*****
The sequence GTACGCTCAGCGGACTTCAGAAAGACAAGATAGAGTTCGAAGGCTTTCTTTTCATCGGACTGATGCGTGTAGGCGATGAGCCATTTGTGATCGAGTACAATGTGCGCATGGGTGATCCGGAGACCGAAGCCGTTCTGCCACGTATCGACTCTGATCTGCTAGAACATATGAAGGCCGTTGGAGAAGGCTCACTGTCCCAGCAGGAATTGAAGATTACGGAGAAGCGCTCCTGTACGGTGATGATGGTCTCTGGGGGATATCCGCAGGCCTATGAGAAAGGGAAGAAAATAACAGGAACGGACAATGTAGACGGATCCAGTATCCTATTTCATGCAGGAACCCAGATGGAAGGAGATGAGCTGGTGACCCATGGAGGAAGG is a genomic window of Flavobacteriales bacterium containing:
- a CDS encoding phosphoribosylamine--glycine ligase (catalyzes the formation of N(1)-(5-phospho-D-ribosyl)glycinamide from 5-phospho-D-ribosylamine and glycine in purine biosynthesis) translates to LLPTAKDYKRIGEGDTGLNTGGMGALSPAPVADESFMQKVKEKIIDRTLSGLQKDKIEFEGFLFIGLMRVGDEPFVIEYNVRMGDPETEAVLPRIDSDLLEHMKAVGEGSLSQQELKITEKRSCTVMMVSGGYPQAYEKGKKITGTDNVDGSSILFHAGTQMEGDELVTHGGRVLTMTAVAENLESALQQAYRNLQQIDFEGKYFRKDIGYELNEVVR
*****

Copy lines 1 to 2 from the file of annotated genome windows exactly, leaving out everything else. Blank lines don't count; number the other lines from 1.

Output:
The sequence GTACGCTCAGCGGACTTCAGAAAGACAAGATAGAGTTCGAAGGCTTTCTTTTCATCGGACTGATGCGTGTAGGCGATGAGCCATTTGTGATCGAGTACAATGTGCGCATGGGTGATCCGGAGACCGAAGCCGTTCTGCCACGTATCGACTCTGATCTGCTAGAACATATGAAGGCCGTTGGAGAAGGCTCACTGTCCCAGCAGGAATTGAAGATTACGGAGAAGCGCTCCTGTACGGTGATGATGGTCTCTGGGGGATATCCGCAGGCCTATGAGAAAGGGAAGAAAATAACAGGAACGGACAATGTAGACGGATCCAGTATCCTATTTCATGCAGGAACCCAGATGGAAGGAGATGAGCTGGTGACCCATGGAGGAAGG is a genomic window of Flavobacteriales bacterium containing:
- a CDS encoding phosphoribosylamine--glycine ligase (catalyzes the formation of N(1)-(5-phospho-D-ribosyl)glycinamide from 5-phospho-D-ribosylamine and glycine in purine biosynthesis) translates to LLPTAKDYKRIGEGDTGLNTGGMGALSPAPVADESFMQKVKEKIIDRTLSGLQKDKIEFEGFLFIGLMRVGDEPFVIEYNVRMGDPETEAVLPRIDSDLLEHMKAVGEGSLSQQELKITEKRSCTVMMVSGGYPQAYEKGKKITGTDNVDGSSILFHAGTQMEGDELVTHGGRVLTMTAVAENLESALQQAYRNLQQIDFEGKYFRKDIGYELNEVVR